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Last Updated: Monday, 16 April 2007, 14:48 GMT 15:48 UK
EU worry over Russia 'crackdown'
By Steven Eke
BBC Russia analyst

Demonstrators in St Petersburg, Russia, on Sunday
Human rights groups accused police of being heavy-handed
The European Union has called on Russia to respect freedom of expression and freedom of assembly, after a weekend crackdown on demonstrators.

A spokeswoman for the EU said the body was very concerned about the police action in Moscow and St Petersburg.

Earlier, Russia's human rights ombudsman said he intended to investigate the incident.

Police are accused of randomly beating demonstrators, journalists and even passers-by.

'Exceeded authority'

The EU spokeswoman said the European Commission would continue to raise the issue of respect for basic freedoms in its regular meetings with Russian officials.

What are the authorities so afraid of?
Mikhail Romanov
Moskovskiy Komsomolets daily

Human rights groups in Russia say they intend to set up a commission to investigate why such force was used against peaceful demonstrators in Moscow on Saturday, and then St Petersburg, Russia's second city, on Sunday.

They have been encouraged by a pledge from Vladimir Lukin, Russia's official human rights ombudsman, who said he believed police had exceeded their authority.

In a key election year, the Russian authorities appear nervous. They have begun to use a degree of violence against demonstrations not seen since the 1980s, when the Soviet Union still existed.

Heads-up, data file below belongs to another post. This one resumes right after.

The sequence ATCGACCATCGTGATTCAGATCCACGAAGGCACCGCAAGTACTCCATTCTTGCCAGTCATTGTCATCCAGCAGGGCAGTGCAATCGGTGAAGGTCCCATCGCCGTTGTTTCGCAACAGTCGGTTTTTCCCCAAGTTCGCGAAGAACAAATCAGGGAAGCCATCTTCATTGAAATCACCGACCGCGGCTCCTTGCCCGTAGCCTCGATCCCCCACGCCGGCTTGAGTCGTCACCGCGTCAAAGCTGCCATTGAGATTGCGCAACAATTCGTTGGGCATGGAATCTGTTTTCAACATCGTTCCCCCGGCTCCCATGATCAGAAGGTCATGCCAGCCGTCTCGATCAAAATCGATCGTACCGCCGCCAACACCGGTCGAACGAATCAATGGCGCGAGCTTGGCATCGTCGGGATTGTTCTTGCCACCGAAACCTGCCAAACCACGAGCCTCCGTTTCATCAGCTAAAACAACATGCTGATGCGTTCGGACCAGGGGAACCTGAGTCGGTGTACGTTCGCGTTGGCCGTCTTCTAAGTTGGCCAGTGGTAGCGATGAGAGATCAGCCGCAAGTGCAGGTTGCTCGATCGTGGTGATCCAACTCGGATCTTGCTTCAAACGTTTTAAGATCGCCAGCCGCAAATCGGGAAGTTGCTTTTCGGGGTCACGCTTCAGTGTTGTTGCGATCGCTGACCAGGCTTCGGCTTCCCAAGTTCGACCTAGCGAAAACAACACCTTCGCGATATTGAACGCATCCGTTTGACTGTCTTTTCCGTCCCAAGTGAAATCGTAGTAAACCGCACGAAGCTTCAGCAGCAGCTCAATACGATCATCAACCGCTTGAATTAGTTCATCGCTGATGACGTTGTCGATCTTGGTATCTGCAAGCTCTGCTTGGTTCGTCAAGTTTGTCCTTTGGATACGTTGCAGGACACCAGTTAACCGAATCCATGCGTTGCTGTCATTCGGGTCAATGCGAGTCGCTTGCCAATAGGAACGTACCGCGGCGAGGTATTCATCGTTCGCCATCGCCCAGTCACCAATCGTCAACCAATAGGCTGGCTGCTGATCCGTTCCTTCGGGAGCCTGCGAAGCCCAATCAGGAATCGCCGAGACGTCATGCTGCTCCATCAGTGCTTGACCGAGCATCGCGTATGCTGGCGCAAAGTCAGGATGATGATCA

Riot police officers detain Russian opposition leader Garry Kasparov
Chess star Garry Kasparov was arrested on Saturday
Demonstrators argue that they have a constitutional right to participate in protests unimpeded by the authorities. They say a raft of laws and regulations - some introduced very recently - limiting such protests are simply unconstitutional.

That is not an analysis the authorities agree with. Russia's top political commentators say there is a logic to the authorities' actions.

Russia will hold parliamentary elections in December and then a presidential vote in March next year.

It is already clear that the authorities' key strategy is to consolidate support for their parties and candidates by stressing unity in the face of an external enemy - namely the West.

In response to complaints from foreign governments that their journalists were also attacked by police, Russian diplomats have accused them of "unobjective coverage" of the protests.


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